Shorthand article

I’m not sure if this has already been posted (it’s from 2004), but I came across it while browsing Google for “shorthand” pictures.

http://www.reviewjournal.com/lvrj_home/2001/Jun-04-Mon-2001/news/16081869.html

It’s interesting 🙂 The two pictures on the right look broken, but if you click them, they come up. I can’t make out much in the top picture except “my plaintiff” and “bail”.

One thing I’ve always wondered is how you mark who’s saying what when you’re taking business minutes or court dictation… anyone care to enlighten me? 🙂

(by niftyboy1 for everyone)
 

27 comments Add yours
  1. Somewhere someone has said how the court reporting notebooks work, I've read it but can't remember…   I think this is how in court reporting. You'll notice the small columns on the left side of the notebook, and the small columns from the center tab, the first one is for the judge and you start there… the second column starts the attorneys… the thrid the witness on the stand.  At least I think that's how it's done.    For office I've just used long hand and their initials.  And start a new row or paragrah for them. 

  2. Shorthand Heaven (link) post had a link to some old books.  One was The Gregg Reporter, for court reporting (1909) that I saved.  It said to learn to write names in shorthand.  It says later (page 10) you can write them in longhand first time, but then in shorthand thereafter.  It also says not to write "Mr" but you would in transcribing (I guess if you needed it you could write it in shorthand). 

  3. Exactly Danger. Pen stenography is accessible to anyone with pen, paper, and some time.

    I was curious about machine stenography, but had no idea where to go or what to do to explore it more. I've never heard of a machine stenographer hobbyist, since you certainly can't carry a stenotype to the park or write with it in bed, and it'd be impractical to use it for writing down a recipe or school notes. And unless I'm mistaken, don't machine stenographers need a computer to transcribe for them?

    But I guess we're all a little biased here… 😉

  4. I can tell you how I've been using the shorthand books in court
    reporting for the last 20 years. The first column is the question; the
    second column starts the answer; the third column is for objections by
    opposing counsel, if any; and the center column is reserved for the
    judge. In oral argument or closing arguments, I start the first column
    for the moving counsel with his initial at the beginning. The opposing
    counsel is in the second column with his initial. The third column is
    still for the judge to make his ruling. Don't know if this is "right"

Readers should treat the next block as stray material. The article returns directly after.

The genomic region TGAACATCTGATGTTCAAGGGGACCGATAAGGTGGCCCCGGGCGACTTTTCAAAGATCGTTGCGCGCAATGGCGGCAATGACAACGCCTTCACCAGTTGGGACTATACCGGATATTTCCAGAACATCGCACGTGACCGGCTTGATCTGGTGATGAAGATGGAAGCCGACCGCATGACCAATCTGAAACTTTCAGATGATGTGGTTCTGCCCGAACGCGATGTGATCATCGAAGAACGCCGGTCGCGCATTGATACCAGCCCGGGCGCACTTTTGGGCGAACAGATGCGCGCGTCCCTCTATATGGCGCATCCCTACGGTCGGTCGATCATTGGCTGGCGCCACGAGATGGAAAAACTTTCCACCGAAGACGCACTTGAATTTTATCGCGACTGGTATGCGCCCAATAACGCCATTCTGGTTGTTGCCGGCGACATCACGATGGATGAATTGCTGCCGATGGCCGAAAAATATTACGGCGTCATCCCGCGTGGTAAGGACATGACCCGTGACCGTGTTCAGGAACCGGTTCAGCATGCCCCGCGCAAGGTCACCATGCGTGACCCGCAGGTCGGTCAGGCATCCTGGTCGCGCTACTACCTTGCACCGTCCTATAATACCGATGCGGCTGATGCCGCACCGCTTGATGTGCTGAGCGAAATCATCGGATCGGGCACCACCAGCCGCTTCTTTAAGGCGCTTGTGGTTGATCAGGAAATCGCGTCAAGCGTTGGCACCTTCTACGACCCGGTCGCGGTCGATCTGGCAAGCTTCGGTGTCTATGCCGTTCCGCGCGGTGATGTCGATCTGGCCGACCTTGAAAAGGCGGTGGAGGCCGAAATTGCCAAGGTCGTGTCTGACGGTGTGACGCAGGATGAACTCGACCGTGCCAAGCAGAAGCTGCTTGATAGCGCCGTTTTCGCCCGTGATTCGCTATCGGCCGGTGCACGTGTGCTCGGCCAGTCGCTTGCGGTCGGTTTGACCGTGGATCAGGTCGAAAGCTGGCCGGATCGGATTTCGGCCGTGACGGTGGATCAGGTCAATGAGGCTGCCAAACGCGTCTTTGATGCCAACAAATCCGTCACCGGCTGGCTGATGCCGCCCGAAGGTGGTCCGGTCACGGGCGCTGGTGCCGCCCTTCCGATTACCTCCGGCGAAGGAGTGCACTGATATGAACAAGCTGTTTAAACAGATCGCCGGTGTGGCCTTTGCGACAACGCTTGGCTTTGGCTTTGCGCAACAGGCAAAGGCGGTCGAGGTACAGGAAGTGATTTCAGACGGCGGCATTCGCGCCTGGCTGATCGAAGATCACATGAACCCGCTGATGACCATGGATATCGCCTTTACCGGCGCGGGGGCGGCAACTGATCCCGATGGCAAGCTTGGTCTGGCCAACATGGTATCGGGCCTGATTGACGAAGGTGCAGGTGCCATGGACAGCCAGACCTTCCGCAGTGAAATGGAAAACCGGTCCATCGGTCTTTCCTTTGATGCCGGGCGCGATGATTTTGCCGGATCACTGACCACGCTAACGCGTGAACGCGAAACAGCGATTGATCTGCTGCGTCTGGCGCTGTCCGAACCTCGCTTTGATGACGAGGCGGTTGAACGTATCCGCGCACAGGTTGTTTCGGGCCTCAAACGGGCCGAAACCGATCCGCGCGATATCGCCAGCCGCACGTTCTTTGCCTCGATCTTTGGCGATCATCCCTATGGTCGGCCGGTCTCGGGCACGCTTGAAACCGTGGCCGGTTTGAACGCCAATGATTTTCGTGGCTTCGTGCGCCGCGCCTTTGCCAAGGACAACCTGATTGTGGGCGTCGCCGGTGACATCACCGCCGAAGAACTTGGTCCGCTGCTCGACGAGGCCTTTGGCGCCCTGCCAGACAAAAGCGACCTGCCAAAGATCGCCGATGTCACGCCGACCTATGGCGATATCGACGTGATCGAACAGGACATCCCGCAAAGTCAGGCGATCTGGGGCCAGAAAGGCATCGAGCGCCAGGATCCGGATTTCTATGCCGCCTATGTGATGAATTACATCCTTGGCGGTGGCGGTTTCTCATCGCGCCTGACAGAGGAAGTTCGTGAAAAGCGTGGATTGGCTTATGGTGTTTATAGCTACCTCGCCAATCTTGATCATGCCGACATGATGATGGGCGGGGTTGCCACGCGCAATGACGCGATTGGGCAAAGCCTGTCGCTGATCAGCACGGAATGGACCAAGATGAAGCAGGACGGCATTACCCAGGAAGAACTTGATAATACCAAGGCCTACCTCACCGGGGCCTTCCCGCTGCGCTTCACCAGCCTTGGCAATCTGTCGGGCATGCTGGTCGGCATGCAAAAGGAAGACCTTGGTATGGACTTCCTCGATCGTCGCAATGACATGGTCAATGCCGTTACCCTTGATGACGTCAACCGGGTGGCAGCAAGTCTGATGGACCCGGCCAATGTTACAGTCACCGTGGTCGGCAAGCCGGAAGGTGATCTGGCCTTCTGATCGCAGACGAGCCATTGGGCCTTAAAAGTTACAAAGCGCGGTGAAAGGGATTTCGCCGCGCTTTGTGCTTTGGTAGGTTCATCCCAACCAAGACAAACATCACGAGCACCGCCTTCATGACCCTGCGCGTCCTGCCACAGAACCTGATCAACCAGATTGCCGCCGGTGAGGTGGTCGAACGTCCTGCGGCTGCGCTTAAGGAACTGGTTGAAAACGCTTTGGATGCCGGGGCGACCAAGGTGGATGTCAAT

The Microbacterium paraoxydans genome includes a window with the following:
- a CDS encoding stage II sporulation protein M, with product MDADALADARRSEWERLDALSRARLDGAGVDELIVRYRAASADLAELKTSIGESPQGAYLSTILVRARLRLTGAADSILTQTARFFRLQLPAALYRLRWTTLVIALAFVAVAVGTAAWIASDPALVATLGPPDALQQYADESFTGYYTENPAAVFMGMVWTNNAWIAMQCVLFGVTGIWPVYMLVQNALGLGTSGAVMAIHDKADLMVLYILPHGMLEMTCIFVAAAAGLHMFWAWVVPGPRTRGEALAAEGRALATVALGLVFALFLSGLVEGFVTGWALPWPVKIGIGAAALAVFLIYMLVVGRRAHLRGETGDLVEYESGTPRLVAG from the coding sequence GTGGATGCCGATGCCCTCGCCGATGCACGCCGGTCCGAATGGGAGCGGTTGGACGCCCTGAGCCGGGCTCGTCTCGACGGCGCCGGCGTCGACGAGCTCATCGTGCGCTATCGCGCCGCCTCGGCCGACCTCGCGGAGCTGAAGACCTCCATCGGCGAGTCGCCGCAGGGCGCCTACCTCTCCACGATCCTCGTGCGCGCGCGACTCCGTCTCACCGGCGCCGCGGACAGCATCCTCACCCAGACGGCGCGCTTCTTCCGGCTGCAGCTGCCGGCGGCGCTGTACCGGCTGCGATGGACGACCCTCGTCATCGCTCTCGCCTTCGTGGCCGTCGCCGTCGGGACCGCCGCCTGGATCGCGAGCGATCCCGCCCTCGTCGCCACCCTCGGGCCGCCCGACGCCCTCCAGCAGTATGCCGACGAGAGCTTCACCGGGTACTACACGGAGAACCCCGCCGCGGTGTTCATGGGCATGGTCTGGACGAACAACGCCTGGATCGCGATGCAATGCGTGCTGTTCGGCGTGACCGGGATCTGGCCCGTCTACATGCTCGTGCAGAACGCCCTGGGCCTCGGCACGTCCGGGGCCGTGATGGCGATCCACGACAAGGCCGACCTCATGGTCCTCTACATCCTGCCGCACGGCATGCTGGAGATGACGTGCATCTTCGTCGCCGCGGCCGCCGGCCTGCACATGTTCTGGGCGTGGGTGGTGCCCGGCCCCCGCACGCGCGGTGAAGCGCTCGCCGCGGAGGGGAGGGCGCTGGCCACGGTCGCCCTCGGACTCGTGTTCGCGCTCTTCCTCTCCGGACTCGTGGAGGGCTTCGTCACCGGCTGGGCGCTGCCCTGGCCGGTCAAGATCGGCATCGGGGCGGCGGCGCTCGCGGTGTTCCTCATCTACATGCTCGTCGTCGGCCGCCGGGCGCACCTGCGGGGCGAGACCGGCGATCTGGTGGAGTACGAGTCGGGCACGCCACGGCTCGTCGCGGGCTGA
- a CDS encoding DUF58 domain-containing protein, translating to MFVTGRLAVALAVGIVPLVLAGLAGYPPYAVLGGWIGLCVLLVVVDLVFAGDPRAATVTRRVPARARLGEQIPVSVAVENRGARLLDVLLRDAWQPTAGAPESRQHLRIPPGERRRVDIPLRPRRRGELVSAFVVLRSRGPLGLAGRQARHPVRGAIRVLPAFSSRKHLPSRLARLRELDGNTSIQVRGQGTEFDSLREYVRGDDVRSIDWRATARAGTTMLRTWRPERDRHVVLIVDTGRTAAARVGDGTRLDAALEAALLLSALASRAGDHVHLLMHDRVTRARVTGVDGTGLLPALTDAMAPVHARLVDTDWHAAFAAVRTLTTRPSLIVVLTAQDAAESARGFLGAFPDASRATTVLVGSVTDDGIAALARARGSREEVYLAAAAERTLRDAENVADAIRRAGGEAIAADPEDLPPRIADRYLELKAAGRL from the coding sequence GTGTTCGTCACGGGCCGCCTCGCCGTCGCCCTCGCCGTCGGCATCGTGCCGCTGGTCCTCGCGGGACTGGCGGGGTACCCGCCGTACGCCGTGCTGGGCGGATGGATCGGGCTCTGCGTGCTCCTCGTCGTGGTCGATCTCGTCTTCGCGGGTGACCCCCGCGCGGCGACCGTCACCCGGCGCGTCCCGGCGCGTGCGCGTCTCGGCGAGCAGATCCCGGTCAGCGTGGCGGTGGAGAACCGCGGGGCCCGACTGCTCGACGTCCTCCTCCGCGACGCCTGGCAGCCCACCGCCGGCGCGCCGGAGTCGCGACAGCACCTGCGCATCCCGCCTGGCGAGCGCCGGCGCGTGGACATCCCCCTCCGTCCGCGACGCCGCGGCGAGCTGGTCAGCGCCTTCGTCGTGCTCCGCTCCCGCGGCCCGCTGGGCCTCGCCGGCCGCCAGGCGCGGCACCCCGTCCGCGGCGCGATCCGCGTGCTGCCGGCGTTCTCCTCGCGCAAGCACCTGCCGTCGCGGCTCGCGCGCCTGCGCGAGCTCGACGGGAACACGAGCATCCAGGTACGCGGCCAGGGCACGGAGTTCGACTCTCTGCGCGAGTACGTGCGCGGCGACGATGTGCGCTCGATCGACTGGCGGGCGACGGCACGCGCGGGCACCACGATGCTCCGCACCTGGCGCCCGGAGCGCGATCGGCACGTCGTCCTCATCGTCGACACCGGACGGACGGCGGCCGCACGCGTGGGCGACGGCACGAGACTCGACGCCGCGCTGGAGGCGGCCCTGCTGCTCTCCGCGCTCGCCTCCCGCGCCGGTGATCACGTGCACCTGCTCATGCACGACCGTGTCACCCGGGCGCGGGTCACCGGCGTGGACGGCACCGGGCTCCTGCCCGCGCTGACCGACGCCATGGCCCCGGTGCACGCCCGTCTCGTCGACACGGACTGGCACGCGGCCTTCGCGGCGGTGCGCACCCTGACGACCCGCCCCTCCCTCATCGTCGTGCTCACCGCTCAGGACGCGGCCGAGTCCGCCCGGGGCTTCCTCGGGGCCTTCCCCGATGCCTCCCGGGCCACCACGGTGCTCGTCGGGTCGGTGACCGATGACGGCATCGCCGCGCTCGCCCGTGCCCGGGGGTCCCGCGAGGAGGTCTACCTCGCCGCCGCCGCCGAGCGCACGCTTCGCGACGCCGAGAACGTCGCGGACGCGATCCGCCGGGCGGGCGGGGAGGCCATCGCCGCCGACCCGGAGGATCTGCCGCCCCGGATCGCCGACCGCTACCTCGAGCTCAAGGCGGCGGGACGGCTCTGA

or "wrong," but it works for me.

    Surely there are more than 100 pen writers in court reporting. I think
    we have at least 75 or 80 in Mississippi alone. However, the steno
    machine with real time writing is what some attorneys would really like
    to see. Thank goodness there are a good many attorneys in the court
    system where I work who appreciate the art of a pen writer and
    appreciate that it doesn't take long for a pen writer to get set up for
    trials or hearings.

    VLindsay

  5. About the lines in the notebook, this is what is recommended by Charles Swem, though I've seen deviations at high speeds! For testimony dictation, questions from the examining attorney are written from the edge of the notebook (first column), the opposing attorney's questions/comments starting on the first vertical line (second column), the witness answers starting on the second vertical line (third column), and the judge's (or court) ruling on the last vertical line (before the middle line), on the fourth column. The witness answers can be written on the same line as the question, if there is enough space. For jury charge, you write like you normally do, disregarding the additional vertical lines.

  6. That picture is rad.

    But you see her attitude toward her art in comparison to the stenotype machine. The only reason she still Greggs everything is that she figured she was too old when they started teaching machine around her area. Gotta admit, those machines do make a transcript much faster! 🙂

    But when it comes to comparing the two systems, I tell people about the price difference between a stenotype outfit and a pen and paper: a difference of about eight thousand dollars!

    —Andw.